Comal: An Ancient Workhorse Made New and Built to Last
Comal: An Ancient Workhorse Made New and Built to Last
Article by Andrea Aliseda
Photography by Graydon Herriott unless otherwise noted
Round, sturdy, hot — at the center of Mexican and Central American cuisine is an essential Indigenous cooking utensil, the comal. The comal, which comes from the Nahuatl word comalli (known in Venezuela as the budare), has been used since the Mesoamerican period to cook, toast, roast, blister, and puff. From the warmth of the home kitchen stove to the burners of restaurants and corner stands, whenever fire stokes this flat, round griddle, it’s a sign of the meal to come. The first comal was made of barro (traditional Mexican clay earthenware), like so many of the original cooking tools in Mesoamerican gastronomy. But over time they’ve been adapted to other materials like cast iron, copper, metal, ceramic and more, while retaining their primary shape and function. Masienda and Made In’s collaborative Comal features blue carbon steel for a sleek, lightweight take on this ancient cooking technology.
The Comal's Place in the Mexican Kitchen
The comal has origins in Mesoamerica. It can be traced back to the 6th century B.C. in Oaxaca, roughly 3,000 years ago (around the time the tortilla was first created), according to chef Maricela Vega of Chico in Atlanta, CA. Its first iterations were shaped by barro, and barro comales (like the one we sell at Masienda) are still commonly used today. Vega tells us that these sophisticated barro kitchen tools can be made in as quickly as a week, and describes the comal as, “a very accessible and central point to how we get our nourishment and heat up the most important material, the tortilla.” Barro is not exclusive to Mexico — it holds a universal connection “Every civilization created their earthenware out of clay,” Vega says. “It’s the material that’s most accessible, because it's the earth.”
Photo by Noah Forbes
NY-based chef Tony Ortiz uses a barro comal at home to cook their tortillas on, or toast them until they’re doraditos, or golden. Comales are so intrinsic to Mexican cuisine that they are a permanent fixture on stovetops, and are used daily to fire up quick quesadillas or cook a stack of fresh-made tortillas, tlacoyos, tetelas and more masa creations. They can also be used to roast, toast or scorch ingredients like tomatoes, chiles, and seeds, an instrumental step in creating dishes with more richly flavored characteristics. “I mostly use a comal to slow roast my ingredients that I will be using in more complex dishes such as moles, sauces or salsas,” says Chef Ortiz. They use their comal weekly, and say that it helps them feel connected to their family. “I grew up watching my grandmother toast or cook many food items on a comal, so it helps me feel a familiar comfort as well.”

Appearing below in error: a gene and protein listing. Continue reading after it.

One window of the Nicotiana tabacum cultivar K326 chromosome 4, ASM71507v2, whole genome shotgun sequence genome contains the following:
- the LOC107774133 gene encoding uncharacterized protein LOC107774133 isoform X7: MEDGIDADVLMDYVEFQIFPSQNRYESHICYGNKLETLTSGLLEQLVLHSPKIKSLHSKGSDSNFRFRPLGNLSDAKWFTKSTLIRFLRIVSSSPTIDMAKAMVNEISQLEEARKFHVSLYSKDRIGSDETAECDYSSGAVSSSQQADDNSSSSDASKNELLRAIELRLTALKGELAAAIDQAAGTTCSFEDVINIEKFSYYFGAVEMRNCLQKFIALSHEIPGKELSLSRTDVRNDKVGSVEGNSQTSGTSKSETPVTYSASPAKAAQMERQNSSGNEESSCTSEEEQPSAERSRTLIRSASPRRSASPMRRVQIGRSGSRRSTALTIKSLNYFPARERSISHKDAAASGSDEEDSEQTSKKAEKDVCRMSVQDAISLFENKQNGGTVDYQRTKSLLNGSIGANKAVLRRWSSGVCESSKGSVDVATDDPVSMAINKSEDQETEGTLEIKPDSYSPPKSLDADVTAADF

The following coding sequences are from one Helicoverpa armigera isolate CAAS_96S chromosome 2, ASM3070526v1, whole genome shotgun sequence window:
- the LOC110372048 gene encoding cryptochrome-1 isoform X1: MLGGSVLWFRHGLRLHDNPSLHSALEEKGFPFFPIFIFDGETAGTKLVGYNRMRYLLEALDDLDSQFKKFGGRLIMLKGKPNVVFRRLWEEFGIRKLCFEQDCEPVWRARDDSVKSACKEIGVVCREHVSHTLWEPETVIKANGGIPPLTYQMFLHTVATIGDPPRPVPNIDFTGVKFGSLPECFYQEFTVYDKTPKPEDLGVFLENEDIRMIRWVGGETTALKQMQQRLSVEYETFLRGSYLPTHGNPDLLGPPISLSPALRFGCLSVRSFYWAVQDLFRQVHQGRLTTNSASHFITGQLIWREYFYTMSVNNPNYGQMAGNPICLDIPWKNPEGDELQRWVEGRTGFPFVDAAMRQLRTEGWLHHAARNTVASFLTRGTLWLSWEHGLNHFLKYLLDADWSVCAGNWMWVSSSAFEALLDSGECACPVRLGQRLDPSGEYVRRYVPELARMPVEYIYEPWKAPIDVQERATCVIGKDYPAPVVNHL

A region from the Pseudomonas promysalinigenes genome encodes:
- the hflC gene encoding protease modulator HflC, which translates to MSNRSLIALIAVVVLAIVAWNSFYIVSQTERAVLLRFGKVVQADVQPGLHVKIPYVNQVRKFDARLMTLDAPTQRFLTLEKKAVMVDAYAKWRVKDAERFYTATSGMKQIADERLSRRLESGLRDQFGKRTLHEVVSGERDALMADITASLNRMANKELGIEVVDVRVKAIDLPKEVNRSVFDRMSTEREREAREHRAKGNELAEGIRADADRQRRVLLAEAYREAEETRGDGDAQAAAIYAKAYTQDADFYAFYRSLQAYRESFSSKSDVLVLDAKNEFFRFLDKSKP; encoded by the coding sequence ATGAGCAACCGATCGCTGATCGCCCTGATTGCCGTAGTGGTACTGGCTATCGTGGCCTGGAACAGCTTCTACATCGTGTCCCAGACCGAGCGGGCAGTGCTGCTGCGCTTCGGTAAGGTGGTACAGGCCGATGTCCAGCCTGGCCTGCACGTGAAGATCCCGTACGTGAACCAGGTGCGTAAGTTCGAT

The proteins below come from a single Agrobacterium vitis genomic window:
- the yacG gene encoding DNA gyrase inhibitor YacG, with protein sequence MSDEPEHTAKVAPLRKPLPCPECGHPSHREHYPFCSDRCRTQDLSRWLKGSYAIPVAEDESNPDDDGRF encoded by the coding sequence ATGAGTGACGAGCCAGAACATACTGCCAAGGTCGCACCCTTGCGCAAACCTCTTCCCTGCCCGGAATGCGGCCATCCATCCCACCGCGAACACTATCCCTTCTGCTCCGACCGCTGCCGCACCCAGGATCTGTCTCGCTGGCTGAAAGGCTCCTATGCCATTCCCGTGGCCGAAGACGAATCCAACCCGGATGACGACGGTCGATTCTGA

It also connects them to their cultural identity. The comal, they say, is a “beautiful, ancient technology that we have access to. It's important for me, as a Mexican-American, to use generational technology in order to preserve my cultural history and identity.”
For Chef Vega, nourishing a relationship with the comal is empowering. “Folklore tells us that the woman was the one who would use maíz because we were the ones creating life,” she says. “We're feeding you, giving you the nourishment you need. So to me, the comal, stacks of tortillas, working with masa, period––that's empowerment. We have to have a relationship with our comal.”
Meet the Made In x Masienda Comal
The Made In x Masienda collaborative blue carbon steel is an approachable introduction to this essential Mexican technology. It’s lightweight, easy to maintain, and practically immortal. Jake Kalick of Made In shares that this special comal was created with Masienda’s specifications in mind, based on years of experience.
This blue carbon steel is imported from France, a raw material that Kalick describes as “indestructible.” Kalick explains that carbon steel is a cooking material that has been around for centuries, and is an incredibly functional piece in the kitchen that is made to last and stands up to high heat. “[Blue carbon steel is] actually 99% iron and 1% carbon,” and because it consists mostly of iron,“it can take incredibly high heat and is a great conductor of it,” Kalick elaborates. “It’s crazy durable.” He adds that this material, “is iron all the way through.”
Wondering about its color? Carbon steel is typically gray or silver, but this Made In x Masienda collaboration is blue, Kalick explains, due to “a heat treatment process we use after manufacturing that allows the iron to be protected from rust and corrosion in the process of getting the pan to you.”